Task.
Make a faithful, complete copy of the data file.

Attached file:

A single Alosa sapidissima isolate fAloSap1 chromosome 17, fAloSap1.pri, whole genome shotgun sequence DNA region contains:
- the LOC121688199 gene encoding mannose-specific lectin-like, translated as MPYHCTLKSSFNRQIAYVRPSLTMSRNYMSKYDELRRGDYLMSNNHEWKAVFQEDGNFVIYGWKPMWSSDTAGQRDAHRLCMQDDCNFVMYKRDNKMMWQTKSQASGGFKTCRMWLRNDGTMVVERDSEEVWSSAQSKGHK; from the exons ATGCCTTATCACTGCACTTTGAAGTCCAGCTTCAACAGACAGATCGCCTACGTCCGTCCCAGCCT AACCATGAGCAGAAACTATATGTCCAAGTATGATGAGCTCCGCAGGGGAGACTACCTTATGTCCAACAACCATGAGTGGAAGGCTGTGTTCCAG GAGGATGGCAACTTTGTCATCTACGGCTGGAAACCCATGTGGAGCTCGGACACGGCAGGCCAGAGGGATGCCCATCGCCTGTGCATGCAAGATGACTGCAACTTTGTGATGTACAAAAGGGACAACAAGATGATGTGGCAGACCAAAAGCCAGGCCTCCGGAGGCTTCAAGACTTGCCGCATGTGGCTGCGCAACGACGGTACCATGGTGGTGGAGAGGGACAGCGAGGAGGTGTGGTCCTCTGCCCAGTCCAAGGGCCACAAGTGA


A single Alosa sapidissima isolate fAloSap1 chromosome 17, fAloSap1.pri, whole genome shotgun sequence DNA region contains:
- the LOC121688199 gene encoding mannose-specific lectin-like, translated as MPYHCTLKSSFNRQIAYVRPSLTMSRNYMSKYDELRRGDYLMSNNHEWKAVFQEDGNFVIYGWKPMWSSDTAGQRDAHRLCMQDDCNFVMYKRDNKMMWQTKSQASGGFKTCRMWLRNDGTMVVERDSEEVWSSAQSKGHK; from the exons ATGCCTTATCACTGCACTTTGAAGTCCAGCTTCAACAGACAGATCGCCTACGTCCGTCCCAGCCT AACCATGAGCAGAAACTATATGTCCAAGTATGATGAGCTCCGCAGGGGAGACTACCTTATGTCCAACAACCATGAGTGGAAGGCTGTGTTCCAG GAGGATGGCAACTTTGTCATCTACGGCTGGAAACCCATGTGGAGCTCGGACACGGCAGGCCAGAGGGATGCCCATCGCCTGTGCATGCAAGATGACTGCAACTTTGTGATGTACAAAAGGGACAACAAGATGATGTGGCAGACCAAAAGCCAGGCCTCCGGAGGCTTCAAGACTTGCCGCATGTGGCTGCGCAACGACGGTACCATGGTGGTGGAGAGGGACAGCGAGGAGGTGTGGTCCTCTGCCCAGTCCAAGGGCCACAAGTGA